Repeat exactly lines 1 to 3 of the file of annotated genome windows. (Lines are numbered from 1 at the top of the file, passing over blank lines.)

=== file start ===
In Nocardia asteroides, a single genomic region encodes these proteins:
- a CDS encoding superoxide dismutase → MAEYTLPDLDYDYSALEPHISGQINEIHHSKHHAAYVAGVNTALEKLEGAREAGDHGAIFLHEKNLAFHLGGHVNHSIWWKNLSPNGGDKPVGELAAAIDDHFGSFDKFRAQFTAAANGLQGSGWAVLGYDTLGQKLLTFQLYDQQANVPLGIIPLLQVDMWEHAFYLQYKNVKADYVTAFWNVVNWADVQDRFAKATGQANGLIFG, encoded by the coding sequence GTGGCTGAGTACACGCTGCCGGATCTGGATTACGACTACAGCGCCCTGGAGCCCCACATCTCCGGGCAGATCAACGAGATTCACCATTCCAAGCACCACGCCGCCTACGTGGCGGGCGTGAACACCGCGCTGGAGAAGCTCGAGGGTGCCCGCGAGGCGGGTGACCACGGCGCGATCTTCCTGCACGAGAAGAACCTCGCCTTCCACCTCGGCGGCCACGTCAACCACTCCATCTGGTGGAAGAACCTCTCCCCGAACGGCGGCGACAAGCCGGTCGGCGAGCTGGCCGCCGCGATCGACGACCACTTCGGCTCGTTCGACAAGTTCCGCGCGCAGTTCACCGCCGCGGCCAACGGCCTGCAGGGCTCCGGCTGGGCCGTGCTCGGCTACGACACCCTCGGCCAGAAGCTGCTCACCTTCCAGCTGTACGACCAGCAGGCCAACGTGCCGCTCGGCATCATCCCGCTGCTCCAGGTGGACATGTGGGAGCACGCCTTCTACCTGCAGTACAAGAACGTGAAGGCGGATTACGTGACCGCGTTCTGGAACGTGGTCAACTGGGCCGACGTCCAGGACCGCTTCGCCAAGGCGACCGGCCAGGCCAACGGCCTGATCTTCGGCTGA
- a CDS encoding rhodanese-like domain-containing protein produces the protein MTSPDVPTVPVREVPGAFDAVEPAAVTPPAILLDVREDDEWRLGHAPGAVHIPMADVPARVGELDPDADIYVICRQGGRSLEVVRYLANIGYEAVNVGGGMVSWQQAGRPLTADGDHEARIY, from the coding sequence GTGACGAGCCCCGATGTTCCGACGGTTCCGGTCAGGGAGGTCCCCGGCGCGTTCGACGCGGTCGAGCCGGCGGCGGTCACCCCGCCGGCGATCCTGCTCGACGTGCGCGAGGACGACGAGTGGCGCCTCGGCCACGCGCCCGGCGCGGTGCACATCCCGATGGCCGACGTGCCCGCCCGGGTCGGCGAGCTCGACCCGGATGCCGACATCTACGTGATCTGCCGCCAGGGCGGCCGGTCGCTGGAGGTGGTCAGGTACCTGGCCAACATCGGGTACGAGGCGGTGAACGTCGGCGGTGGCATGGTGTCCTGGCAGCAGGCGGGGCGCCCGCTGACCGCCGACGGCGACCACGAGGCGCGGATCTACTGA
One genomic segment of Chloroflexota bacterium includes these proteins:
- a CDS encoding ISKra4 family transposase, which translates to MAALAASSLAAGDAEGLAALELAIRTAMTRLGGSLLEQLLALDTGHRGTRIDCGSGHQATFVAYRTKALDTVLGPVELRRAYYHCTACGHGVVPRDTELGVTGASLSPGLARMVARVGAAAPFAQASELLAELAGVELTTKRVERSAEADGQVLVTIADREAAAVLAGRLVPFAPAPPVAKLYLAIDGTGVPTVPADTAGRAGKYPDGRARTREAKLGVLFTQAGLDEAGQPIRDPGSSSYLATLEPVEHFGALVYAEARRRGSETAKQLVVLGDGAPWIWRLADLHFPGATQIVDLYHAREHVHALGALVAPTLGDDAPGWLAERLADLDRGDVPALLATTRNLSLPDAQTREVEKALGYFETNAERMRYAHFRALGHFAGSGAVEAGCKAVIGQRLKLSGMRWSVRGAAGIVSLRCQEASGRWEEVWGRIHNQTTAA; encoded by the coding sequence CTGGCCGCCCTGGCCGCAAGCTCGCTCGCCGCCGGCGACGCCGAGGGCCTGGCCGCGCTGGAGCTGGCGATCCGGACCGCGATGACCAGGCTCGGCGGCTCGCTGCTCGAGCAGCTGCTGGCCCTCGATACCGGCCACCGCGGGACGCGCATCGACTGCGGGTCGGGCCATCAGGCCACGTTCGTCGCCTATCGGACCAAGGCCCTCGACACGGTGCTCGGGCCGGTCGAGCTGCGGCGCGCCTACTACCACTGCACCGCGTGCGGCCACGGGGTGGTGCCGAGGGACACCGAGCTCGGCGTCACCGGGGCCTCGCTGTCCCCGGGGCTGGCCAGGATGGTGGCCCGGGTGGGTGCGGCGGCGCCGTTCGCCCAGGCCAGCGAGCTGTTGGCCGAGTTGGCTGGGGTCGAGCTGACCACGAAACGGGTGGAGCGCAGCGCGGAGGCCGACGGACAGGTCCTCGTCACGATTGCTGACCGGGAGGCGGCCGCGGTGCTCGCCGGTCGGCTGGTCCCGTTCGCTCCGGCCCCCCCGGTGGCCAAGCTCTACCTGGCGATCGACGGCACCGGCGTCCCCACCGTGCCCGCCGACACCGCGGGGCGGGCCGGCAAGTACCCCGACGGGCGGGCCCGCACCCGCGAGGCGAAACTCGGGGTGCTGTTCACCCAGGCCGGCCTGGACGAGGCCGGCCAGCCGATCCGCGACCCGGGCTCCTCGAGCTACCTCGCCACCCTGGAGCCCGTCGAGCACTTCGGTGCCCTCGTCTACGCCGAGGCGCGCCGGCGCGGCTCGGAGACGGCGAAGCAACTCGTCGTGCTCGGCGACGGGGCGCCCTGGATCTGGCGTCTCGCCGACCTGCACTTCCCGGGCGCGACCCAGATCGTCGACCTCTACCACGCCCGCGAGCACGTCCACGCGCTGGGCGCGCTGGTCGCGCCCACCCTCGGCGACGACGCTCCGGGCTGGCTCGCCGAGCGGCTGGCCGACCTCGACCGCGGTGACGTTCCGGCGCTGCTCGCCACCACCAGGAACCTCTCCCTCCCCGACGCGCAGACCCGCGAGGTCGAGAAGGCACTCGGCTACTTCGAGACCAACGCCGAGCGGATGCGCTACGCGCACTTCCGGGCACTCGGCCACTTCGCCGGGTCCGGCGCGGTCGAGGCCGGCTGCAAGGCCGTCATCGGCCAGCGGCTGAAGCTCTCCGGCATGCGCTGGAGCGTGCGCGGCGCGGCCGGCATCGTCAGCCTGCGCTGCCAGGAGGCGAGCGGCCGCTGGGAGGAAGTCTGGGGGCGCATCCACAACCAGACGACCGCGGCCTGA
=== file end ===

In Nocardia asteroides, a single genomic region encodes these proteins:
- a CDS encoding superoxide dismutase → MAEYTLPDLDYDYSALEPHISGQINEIHHSKHHAAYVAGVNTALEKLEGAREAGDHGAIFLHEKNLAFHLGGHVNHSIWWKNLSPNGGDKPVGELAAAIDDHFGSFDKFRAQFTAAANGLQGSGWAVLGYDTLGQKLLTFQLYDQQANVPLGIIPLLQVDMWEHAFYLQYKNVKADYVTAFWNVVNWADVQDRFAKATGQANGLIFG, encoded by the coding sequence GTGGCTGAGTACACGCTGCCGGATCTGGATTACGACTACAGCGCCCTGGAGCCCCACATCTCCGGGCAGATCAACGAGATTCACCATTCCAAGCACCACGCCGCCTACGTGGCGGGCGTGAACACCGCGCTGGAGAAGCTCGAGGGTGCCCGCGAGGCGGGTGACCACGGCGCGATCTTCCTGCACGAGAAGAACCTCGCCTTCCACCTCGGCGGCCACGTCAACCACTCCATCTGGTGGAAGAACCTCTCCCCGAACGGCGGCGACAAGCCGGTCGGCGAGCTGGCCGCCGCGATCGACGACCACTTCGGCTCGTTCGACAAGTTCCGCGCGCAGTTCACCGCCGCGGCCAACGGCCTGCAGGGCTCCGGCTGGGCCGTGCTCGGCTACGACACCCTCGGCCAGAAGCTGCTCACCTTCCAGCTGTACGACCAGCAGGCCAACGTGCCGCTCGGCATCATCCCGCTGCTCCAGGTGGACATGTGGGAGCACGCCTTCTACCTGCAGTACAAGAACGTGAAGGCGGATTACGTGACCGCGTTCTGGAACGTGGTCAACTGGGCCGACGTCCAGGACCGCTTCGCCAAGGCGACCGGCCAGGCCAACGGCCTGATCTTCGGCTGA
- a CDS encoding rhodanese-like domain-containing protein produces the protein MTSPDVPTVPVREVPGAFDAVEPAAVTPPAILLDVREDDEWRLGHAPGAVHIPMADVPARVGELDPDADIYVICRQGGRSLEVVRYLANIGYEAVNVGGGMVSWQQAGRPLTADGDHEARIY, from the coding sequence GTGACGAGCCCCGATGTTCCGACGGTTCCGGTCAGGGAGGTCCCCGGCGCGTTCGACGCGGTCGAGCCGGCGGCGGTCACCCCGCCGGCGATCCTGCTCGACGTGCGCGAGGACGACGAGTGGCGCCTCGGCCACGCGCCCGGCGCGGTGCACATCCCGATGGCCGACGTGCCCGCCCGGGTCGGCGAGCTCGACCCGGATGCCGACATCTACGTGATCTGCCGCCAGGGCGGCCGGTCGCTGGAGGTGGTCAGGTACCTGGCCAACATCGGGTACGAGGCGGTGAACGTCGGCGGTGGCATGGTGTCCTGGCAGCAGGCGGGGCGCCCGCTGACCGCCGACGGCGACCACGAGGCGCGGATCTACTGA